Duck, ruburb, tower farm, big box, and pig-in-a-python are among the dozens of zany terms invented by real estate developers and designers today to characterize land-use practices and the physical elements of sprawl. Sprawl in the environment, based on the metaphor of a person spread out, is hard to define. This concise book engages its meaning, explains common building patterns, and illustrates the visual culture of sprawl. Seventy-five stunning color aerial photographs, each paired with a definition, convey the impact of excessive development. This "engagingly organized and splendidly photographed" (Wall Street Journal) book provides the verbal and visual vocabulary needed by professionals, public officials, and citizens to critique uncontrolled growth in the American landscape.
- In the vein of Stiff, Nickel and Dimed, and Fast Food Nation, GARBAGE LAND takes us behind the scenes and into the corners of our own lives, revealing the fantastic truth behind what we've taken for granted or never even thought about.- Royte's last book, The Tapir's Morning Bath, was a New York Times Notable Book, praised widely for Royte's keen observations and narrative skill.
In his landmark book The Geography of Nowhere James Howard Kunstler visited the tragic sprawlscape of cartoon architecture, junked cities, and ravaged countryside America had become and declared that the deteriorating environment was not merely a symptom of a troubled culture, but one of the primary causes of our discontent.
In Home from Nowhere Kunstler not only shows that the original American Dream -- the desire for peaceful, pleasant places in which to work and live -- still has a strong hold on our imaginations, but also offers innovative, eminently practical ways to make that dream a reality. Citing examples from around the country, he calls for the restoration of traditional architecture, the introduction of enduring design principles in urban planning, and the development of public spaces that acknowledge our need to interact comfortable with one another.
Read David Owen's posts on the Penguin Blog.
A challenging, controversial, and highly readable look at our lives, our world, and our future.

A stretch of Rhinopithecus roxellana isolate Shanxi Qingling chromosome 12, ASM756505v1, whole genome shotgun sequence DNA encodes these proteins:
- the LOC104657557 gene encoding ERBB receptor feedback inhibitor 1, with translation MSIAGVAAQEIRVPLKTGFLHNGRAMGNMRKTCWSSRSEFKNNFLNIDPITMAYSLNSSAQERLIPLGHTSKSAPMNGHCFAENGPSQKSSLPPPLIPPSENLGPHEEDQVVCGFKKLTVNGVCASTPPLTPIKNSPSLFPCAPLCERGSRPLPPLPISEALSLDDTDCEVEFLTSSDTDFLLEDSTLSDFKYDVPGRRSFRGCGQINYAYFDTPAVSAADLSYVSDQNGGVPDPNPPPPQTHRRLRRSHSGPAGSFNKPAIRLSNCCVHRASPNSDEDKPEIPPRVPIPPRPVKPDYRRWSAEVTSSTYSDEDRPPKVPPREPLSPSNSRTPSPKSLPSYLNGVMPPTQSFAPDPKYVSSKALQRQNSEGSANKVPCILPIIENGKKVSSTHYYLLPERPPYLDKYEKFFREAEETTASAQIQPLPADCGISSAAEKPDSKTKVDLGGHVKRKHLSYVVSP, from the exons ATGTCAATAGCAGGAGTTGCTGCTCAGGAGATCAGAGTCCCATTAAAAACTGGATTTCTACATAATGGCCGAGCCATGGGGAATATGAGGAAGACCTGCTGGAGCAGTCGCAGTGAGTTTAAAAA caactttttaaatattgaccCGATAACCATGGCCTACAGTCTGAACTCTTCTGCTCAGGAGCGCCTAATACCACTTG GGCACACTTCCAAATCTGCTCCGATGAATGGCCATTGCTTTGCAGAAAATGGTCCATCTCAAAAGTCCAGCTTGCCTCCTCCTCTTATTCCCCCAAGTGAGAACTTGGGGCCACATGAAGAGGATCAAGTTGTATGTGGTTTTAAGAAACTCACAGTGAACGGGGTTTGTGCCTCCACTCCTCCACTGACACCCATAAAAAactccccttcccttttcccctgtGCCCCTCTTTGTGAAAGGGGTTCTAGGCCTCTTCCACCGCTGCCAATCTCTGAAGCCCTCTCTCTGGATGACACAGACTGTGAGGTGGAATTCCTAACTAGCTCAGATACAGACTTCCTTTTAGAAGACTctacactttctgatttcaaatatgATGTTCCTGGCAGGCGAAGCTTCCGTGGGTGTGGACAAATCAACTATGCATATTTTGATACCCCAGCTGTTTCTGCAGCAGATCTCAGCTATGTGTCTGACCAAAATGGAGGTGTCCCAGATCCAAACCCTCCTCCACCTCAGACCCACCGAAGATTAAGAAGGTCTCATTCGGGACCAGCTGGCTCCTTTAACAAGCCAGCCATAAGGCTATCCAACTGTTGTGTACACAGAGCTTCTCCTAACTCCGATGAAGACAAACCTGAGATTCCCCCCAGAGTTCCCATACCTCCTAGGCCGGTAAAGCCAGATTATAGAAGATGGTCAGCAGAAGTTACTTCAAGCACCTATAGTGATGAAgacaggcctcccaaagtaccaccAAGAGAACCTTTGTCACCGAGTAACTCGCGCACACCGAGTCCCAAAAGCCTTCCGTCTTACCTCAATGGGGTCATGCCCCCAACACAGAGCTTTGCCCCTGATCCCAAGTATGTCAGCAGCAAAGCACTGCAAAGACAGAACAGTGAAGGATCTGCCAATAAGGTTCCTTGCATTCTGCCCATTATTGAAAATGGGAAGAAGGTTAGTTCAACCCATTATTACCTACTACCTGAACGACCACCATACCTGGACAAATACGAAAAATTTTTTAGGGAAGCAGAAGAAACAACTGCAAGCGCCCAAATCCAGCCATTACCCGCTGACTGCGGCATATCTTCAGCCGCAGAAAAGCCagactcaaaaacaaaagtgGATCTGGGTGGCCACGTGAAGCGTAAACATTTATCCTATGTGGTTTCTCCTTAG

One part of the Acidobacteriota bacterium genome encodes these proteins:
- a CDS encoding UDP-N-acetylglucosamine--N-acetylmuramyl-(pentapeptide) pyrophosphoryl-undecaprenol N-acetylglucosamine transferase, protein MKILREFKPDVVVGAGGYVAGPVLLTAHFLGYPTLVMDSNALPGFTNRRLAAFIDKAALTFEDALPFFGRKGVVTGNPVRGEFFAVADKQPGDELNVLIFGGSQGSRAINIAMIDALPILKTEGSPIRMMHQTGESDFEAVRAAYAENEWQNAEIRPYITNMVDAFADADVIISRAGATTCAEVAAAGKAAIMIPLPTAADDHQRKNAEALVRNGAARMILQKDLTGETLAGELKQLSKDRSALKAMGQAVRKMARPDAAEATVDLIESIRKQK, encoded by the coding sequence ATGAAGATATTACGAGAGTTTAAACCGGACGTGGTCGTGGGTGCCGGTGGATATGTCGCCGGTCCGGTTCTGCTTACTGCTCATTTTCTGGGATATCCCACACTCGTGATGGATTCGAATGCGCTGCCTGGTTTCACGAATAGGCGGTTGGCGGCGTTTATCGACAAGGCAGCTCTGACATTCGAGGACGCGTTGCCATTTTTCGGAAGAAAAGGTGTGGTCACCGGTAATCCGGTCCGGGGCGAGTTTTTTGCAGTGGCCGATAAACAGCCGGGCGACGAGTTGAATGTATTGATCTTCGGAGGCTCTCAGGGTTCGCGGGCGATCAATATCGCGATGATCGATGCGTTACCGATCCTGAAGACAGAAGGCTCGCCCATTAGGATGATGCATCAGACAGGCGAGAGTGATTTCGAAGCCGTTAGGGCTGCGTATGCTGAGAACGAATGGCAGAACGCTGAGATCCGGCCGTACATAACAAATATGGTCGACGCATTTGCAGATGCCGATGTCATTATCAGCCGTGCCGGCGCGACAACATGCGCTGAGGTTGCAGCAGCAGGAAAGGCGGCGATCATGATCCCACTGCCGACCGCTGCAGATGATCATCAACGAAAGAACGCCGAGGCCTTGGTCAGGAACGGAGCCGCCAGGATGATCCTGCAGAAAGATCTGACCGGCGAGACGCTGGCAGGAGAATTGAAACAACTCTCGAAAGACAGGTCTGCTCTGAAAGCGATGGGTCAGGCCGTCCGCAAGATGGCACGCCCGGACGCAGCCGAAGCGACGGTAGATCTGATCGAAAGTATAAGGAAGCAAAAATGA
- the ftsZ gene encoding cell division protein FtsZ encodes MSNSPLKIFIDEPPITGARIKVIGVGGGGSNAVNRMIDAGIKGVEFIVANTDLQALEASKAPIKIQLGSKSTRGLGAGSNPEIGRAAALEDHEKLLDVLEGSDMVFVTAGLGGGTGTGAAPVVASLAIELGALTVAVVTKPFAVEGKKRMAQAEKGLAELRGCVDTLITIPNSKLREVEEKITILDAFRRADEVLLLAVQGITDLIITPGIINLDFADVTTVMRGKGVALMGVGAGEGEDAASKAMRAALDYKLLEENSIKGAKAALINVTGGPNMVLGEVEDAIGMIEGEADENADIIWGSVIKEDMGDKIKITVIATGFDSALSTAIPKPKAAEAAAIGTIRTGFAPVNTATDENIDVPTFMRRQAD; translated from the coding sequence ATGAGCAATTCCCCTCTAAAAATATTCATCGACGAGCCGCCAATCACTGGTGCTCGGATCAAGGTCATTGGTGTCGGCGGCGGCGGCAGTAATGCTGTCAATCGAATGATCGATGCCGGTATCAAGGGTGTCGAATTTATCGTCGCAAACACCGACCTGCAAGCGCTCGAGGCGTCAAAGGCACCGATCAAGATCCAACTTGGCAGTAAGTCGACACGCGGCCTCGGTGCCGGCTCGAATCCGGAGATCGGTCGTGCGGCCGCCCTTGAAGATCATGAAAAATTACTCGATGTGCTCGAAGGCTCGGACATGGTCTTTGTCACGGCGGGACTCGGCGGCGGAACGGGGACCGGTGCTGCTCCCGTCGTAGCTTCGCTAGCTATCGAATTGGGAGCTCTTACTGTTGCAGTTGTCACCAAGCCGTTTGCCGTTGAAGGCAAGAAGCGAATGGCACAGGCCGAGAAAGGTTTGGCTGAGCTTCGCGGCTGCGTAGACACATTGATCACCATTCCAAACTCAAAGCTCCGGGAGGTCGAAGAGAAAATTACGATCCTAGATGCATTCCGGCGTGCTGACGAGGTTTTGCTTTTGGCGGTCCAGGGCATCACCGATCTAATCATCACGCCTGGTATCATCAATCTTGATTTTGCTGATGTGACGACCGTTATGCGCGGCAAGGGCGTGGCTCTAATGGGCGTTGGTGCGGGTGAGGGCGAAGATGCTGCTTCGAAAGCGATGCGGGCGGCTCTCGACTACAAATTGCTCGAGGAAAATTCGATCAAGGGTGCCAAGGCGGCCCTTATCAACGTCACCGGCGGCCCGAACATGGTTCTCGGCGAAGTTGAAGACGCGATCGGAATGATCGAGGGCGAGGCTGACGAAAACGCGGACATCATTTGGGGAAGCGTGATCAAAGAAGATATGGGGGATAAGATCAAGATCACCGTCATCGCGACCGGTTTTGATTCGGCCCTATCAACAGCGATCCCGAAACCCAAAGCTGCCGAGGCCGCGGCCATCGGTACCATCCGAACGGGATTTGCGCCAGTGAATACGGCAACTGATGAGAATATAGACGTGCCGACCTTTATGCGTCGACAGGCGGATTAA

In this remarkable challenge to conventional thinking about the environment, David Owen argues that the greenest community in the United States is not Portland, Oregon, or Snowmass, Colorado, but New York, New York.
Most Americans think of crowded cities as ecological nightmares, as wastelands of concrete and garbage and diesel fumes and traffic jams. Yet residents of compact urban centers, Owen shows, individually consume less oil, electricity, and water than other Americans. They live in smaller spaces, discard less trash, and, most important of all, spend far less time in automobiles. Residents of Manhattan-- the most densely populated place in North America --rank first in public-transit use and last in percapita greenhouse-gas production, and they consume gasoline at a rate that the country as a whole hasn't matched since the mid-1920s, when the most widely owned car in the United States was the Ford Model T. They are also among the only people in the United States for whom walking is still an important means of daily transportation.
These achievements are not accidents. Spreading people thinly across the countryside may make them feel green, but it doesn't reduce the damage they do to the environment. In fact, it increases the damage, while also making the problems they cause harder to see and to address. Owen contends that the environmental problem we face, at the current stage of our assault on the world's nonrenewable resources, is not how to make teeming cities more like the pristine countryside. The problem is how to make other settled places more like Manhattan, whose residents presently come closer than any other Americans to meeting environmental goals that all of us, eventually, will have to come to terms with.
National Book Award-winning author Jonathan Kozol presents his shocking account of the American educational system in this stunning New York Times bestseller, which has sold more than 250,000 hardcover copies.